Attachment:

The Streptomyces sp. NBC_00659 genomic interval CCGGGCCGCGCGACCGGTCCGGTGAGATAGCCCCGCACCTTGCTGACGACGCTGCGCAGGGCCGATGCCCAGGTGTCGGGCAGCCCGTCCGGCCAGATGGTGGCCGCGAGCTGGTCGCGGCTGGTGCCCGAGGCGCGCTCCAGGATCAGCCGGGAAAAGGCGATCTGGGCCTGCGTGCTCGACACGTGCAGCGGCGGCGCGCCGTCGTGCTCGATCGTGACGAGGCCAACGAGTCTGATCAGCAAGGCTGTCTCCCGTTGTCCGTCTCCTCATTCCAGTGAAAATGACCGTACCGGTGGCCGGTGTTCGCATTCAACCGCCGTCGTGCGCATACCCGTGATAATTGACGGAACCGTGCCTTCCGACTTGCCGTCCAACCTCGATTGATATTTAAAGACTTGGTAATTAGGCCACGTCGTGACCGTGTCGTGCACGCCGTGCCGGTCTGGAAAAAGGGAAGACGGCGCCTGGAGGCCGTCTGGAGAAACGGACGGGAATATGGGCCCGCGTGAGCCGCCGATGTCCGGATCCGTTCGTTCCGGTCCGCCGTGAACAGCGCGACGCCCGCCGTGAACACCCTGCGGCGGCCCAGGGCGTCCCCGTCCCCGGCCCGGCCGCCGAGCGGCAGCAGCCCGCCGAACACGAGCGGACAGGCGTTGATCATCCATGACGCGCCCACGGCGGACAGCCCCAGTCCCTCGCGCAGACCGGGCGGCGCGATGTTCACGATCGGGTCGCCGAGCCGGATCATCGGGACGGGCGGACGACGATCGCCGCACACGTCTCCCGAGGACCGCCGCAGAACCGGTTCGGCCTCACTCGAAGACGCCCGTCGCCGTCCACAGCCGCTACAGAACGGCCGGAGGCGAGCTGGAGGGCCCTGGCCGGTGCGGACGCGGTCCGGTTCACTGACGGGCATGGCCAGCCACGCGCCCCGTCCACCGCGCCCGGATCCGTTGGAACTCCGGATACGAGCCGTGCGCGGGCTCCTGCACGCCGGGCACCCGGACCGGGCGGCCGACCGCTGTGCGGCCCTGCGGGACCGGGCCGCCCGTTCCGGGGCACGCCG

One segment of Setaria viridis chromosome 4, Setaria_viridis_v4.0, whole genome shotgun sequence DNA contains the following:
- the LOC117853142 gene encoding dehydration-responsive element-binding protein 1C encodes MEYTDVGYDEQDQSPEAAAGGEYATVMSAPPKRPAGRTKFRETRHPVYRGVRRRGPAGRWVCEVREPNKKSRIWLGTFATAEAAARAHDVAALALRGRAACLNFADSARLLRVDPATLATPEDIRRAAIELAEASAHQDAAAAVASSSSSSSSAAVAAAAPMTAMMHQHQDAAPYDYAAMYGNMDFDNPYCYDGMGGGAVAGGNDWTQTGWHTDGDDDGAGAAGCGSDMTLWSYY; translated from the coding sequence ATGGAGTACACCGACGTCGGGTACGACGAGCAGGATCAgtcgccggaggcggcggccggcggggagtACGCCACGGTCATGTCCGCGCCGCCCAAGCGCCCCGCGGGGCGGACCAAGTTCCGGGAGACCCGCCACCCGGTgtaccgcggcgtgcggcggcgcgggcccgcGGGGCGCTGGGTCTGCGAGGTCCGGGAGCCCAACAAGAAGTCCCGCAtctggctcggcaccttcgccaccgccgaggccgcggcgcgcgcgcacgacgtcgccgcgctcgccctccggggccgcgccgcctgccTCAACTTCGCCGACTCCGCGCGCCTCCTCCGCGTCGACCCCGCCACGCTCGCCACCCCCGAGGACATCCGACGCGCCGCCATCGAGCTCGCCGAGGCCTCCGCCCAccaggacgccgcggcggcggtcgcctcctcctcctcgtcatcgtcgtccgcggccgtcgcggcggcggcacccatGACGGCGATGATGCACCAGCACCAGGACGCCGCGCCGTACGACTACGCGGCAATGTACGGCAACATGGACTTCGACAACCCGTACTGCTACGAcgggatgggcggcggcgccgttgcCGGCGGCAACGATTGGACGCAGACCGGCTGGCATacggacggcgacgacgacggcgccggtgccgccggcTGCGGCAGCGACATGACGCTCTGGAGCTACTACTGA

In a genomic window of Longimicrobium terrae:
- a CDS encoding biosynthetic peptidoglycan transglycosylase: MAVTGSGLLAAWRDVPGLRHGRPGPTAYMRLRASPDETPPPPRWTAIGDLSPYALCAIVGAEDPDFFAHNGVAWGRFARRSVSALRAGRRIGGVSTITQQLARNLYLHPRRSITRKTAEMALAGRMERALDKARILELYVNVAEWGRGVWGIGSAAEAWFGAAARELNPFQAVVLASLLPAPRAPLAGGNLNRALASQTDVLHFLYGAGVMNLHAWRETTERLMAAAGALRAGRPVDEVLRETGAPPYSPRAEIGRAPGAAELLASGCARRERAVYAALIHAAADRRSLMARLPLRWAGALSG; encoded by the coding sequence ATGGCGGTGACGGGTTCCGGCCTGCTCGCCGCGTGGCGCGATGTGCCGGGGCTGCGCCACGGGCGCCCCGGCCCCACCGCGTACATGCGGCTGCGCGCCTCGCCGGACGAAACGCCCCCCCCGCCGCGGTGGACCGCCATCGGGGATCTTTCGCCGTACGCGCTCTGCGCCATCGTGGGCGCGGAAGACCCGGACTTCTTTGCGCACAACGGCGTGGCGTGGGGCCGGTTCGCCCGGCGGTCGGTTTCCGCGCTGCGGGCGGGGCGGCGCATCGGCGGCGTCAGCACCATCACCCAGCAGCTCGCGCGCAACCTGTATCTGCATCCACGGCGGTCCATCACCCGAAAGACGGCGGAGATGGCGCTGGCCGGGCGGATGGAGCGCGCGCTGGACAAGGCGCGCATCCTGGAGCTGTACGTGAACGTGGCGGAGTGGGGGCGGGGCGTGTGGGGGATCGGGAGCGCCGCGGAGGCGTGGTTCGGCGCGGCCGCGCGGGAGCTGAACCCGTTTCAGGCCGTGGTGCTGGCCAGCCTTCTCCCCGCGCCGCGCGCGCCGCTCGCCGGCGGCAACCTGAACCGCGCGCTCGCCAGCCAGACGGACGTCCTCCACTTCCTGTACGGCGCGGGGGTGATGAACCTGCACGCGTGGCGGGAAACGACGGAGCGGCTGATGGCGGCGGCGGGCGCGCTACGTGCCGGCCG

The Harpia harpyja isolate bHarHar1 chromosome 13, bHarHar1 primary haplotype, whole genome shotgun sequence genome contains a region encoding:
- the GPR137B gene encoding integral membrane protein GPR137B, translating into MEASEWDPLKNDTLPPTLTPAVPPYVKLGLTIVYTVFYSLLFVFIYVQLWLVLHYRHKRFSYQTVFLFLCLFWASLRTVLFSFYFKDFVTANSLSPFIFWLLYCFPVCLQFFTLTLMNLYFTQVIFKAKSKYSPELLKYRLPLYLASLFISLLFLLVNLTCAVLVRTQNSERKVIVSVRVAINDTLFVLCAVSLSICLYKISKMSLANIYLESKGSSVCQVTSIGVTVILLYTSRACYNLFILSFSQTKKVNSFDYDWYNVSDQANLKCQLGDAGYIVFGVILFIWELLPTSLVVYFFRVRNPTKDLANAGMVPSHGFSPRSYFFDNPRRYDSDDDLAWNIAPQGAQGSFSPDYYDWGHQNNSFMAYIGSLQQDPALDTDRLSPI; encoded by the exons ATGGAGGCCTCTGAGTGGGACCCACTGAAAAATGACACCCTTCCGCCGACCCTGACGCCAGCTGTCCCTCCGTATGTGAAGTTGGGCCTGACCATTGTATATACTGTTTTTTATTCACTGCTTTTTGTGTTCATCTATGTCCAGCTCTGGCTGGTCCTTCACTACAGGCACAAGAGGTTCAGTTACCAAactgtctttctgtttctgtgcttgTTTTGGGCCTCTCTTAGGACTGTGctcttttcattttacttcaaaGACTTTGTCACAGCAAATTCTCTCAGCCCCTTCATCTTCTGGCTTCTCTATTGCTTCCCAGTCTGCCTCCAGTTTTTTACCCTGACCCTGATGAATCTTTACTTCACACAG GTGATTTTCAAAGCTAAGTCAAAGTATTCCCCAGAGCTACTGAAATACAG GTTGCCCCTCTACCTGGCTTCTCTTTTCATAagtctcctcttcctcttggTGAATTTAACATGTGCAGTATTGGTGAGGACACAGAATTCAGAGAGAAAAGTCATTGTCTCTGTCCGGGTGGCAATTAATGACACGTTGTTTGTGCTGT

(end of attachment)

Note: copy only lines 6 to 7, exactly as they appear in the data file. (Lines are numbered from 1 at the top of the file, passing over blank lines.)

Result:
The Harpia harpyja isolate bHarHar1 chromosome 13, bHarHar1 primary haplotype, whole genome shotgun sequence genome contains a region encoding:
- the GPR137B gene encoding integral membrane protein GPR137B, translating into MEASEWDPLKNDTLPPTLTPAVPPYVKLGLTIVYTVFYSLLFVFIYVQLWLVLHYRHKRFSYQTVFLFLCLFWASLRTVLFSFYFKDFVTANSLSPFIFWLLYCFPVCLQFFTLTLMNLYFTQVIFKAKSKYSPELLKYRLPLYLASLFISLLFLLVNLTCAVLVRTQNSERKVIVSVRVAINDTLFVLCAVSLSICLYKISKMSLANIYLESKGSSVCQVTSIGVTVILLYTSRACYNLFILSFSQTKKVNSFDYDWYNVSDQANLKCQLGDAGYIVFGVILFIWELLPTSLVVYFFRVRNPTKDLANAGMVPSHGFSPRSYFFDNPRRYDSDDDLAWNIAPQGAQGSFSPDYYDWGHQNNSFMAYIGSLQQDPALDTDRLSPI; encoded by the exons ATGGAGGCCTCTGAGTGGGACCCACTGAAAAATGACACCCTTCCGCCGACCCTGACGCCAGCTGTCCCTCCGTATGTGAAGTTGGGCCTGACCATTGTATATACTGTTTTTTATTCACTGCTTTTTGTGTTCATCTATGTCCAGCTCTGGCTGGTCCTTCACTACAGGCACAAGAGGTTCAGTTACCAAactgtctttctgtttctgtgcttgTTTTGGGCCTCTCTTAGGACTGTGctcttttcattttacttcaaaGACTTTGTCACAGCAAATTCTCTCAGCCCCTTCATCTTCTGGCTTCTCTATTGCTTCCCAGTCTGCCTCCAGTTTTTTACCCTGACCCTGATGAATCTTTACTTCACACAG GTGATTTTCAAAGCTAAGTCAAAGTATTCCCCAGAGCTACTGAAATACAG GTTGCCCCTCTACCTGGCTTCTCTTTTCATAagtctcctcttcctcttggTGAATTTAACATGTGCAGTATTGGTGAGGACACAGAATTCAGAGAGAAAAGTCATTGTCTCTGTCCGGGTGGCAATTAATGACACGTTGTTTGTGCTGT